EUROPP is running a series of articles on the European Parliament elections, which were held on 22-25 May. This page collates all of the material in the series. The first section on the page gives an overview of how the elections work, the Chart in the second section shows the number of seats each parliamentary group received in the elections, while the country tabs in the third section illustrate the number of seats each national party received. The final section contains a number of articles on the campaign at the European level.

How European Parliament Elections Work

The Elections
Elections will be held in each of the 28 EU member states on 22-25 May to elect the Members of the European Parliament (MEPs) who will represent European citizens during the next parliamentary term: from July 2014 until the next European Parliament elections in 2019. The date of the election in each state varies, largely because different countries have traditions of voting on different days of the week. The elections are therefore spread out over four days.

Number of MEPs

The total number of MEPs has been reduced for the 2014 elections from 766 to 751. This reduction is to comply with a limit placed on the size of the Parliament by the Treaty of Lisbon.

Distribution of seats

Seats in the European Parliament are allocated to each state on the basis of population, with the largest states being assigned the most MEPs. For the 2014 elections, the distribution of seats is as follows:

Electoral systems

It is up to each state to choose how they elect their allocated MEPs, but there are some broad rules about the kind of systems which may be used. The system must be generally proportional (the overall percentage of votes must loosely match the percentage of seats given to each party) and electoral thresholds to determine which parties are eligible for a share of seats must not be set any higher than five per cent of the vote.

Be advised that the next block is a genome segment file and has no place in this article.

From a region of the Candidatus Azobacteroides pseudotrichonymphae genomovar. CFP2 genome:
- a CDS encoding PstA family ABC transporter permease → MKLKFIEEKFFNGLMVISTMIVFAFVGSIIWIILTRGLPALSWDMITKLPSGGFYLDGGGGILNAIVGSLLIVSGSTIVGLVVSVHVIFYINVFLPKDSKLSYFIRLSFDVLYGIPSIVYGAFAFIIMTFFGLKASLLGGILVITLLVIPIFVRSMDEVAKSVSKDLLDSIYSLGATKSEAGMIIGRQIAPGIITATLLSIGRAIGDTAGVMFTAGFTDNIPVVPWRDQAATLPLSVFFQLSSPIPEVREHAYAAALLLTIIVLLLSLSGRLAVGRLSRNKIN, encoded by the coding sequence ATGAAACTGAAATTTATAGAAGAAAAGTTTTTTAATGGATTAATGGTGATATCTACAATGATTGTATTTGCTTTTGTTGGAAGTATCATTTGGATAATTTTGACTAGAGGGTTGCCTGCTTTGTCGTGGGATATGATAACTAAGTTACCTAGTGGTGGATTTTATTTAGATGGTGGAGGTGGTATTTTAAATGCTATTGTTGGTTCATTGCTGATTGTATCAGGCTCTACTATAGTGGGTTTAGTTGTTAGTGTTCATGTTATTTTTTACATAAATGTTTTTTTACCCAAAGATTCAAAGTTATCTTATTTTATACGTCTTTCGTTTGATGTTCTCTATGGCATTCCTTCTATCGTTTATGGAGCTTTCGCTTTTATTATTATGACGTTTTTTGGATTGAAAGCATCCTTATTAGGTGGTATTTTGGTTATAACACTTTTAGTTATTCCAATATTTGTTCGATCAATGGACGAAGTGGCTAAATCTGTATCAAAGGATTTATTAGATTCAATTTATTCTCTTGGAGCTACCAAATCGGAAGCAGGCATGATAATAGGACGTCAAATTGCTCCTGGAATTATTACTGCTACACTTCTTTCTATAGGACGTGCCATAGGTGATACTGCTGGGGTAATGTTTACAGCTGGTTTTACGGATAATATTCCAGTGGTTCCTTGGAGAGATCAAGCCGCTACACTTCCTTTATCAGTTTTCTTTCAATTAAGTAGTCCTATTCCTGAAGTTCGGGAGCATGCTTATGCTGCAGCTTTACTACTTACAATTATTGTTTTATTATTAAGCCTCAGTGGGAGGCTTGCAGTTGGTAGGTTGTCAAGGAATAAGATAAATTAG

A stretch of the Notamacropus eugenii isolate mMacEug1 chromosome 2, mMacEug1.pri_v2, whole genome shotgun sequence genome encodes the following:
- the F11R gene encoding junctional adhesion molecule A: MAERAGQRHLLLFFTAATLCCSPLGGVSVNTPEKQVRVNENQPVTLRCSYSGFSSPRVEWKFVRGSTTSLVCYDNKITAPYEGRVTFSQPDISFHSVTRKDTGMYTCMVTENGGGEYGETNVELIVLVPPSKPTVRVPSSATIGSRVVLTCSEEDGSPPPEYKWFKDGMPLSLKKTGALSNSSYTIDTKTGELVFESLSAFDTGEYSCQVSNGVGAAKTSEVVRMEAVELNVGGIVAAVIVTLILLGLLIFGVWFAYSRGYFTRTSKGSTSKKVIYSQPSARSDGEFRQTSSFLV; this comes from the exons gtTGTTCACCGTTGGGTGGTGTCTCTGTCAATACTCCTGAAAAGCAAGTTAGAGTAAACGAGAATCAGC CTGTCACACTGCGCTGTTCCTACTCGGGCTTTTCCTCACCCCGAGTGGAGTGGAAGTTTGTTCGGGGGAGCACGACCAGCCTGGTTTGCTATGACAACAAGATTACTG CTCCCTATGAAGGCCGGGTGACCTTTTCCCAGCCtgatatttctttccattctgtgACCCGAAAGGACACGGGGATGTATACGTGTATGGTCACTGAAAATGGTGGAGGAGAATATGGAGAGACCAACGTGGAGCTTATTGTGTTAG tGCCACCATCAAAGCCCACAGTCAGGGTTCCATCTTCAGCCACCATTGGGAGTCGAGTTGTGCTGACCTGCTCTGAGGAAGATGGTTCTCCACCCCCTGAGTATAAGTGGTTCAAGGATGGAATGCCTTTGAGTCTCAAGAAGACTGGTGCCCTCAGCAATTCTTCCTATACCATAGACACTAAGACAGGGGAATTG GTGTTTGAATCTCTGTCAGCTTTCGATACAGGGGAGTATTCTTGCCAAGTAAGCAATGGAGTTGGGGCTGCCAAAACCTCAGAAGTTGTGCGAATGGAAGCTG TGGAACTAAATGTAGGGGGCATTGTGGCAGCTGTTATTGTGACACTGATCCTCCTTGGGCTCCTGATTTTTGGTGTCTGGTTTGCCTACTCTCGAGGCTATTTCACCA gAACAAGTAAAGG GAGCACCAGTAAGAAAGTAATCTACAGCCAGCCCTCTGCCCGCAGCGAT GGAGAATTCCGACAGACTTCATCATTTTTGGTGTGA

Most countries use a form of party list proportional representation, of which there are essentially two different types. Under the first system, termed a ‘closed list’ system, voters simply vote for a party of their choice. Seats are then distributed to parties based on the percentage of the vote they receive: for instance, if there are 10 seats available and five parties each gain 20 per cent of the vote, then all five parties will receive two seats each. Under a closed list system, the politicians who receive these seats are determined by a list of candidates which is put forward by each party in advance. If a party wins one seat then it will be given to the candidate at the top of the list, if they win two seats then the next seat will go to the second candidate on the list, and so on. Countries which use closed list systems include France, Germany, Portugal, Spain and the UK (excluding Northern Ireland).

The second form of party list proportional representation, in contrast, allows voters to vote not just for a party, but also to influence the order of the party lists by indicating a preference for individual candidates. In this system, sometimes called ‘preferential voting’ or a ‘semi-open list’, seats are distributed to parties based on the overall vote share they receive, but within party lists those candidates with the highest support are put to the top of the list (although there are variations in how this works in practice). Preferential voting is used in Austria, Belgium, Croatia, Denmark, Finland, Greece, the Netherlands and Sweden, among others. Luxembourg essentially uses an ‘open list’ system as voters can ‘cross-vote’: i.e. they can vote for multiple candidates across different party lists.

In two states, Ireland and Malta, plus the region of Northern Ireland in the UK, a different system is used entirely: the Single Transferable Vote (STV). In this system, voters rank candidates in order of preference, typically by putting the number 1 next to their first choice, 2 next to their second choice and so on. The basic principle for allocating seats under this system is that candidates must reach a certain quota to be elected (e.g. if there is only one seat being contested in a constituency then the quota might be 50 per cent of the vote). If no candidate reaches this quota (or in the case of multiple seats within a constituency, not enough candidates to allocate all of the seats available) then candidates with the least votes are ‘eliminated’ and the voters who supported these candidates have their vote ‘transferred’ to their second preference. This continues until all of the seats have been allocated.

There are also variations in the types of constituency used in European elections. Five states – France, Ireland, Italy, Poland and the UK – separate their elections into different regions (e.g. there are 8 MEPs allocated to London, so the seats for London are distributed based on the percentage of the vote each party receives from London voters). Most countries, however, treat the entire country as a single constituency. The electoral system used in each country is shown below.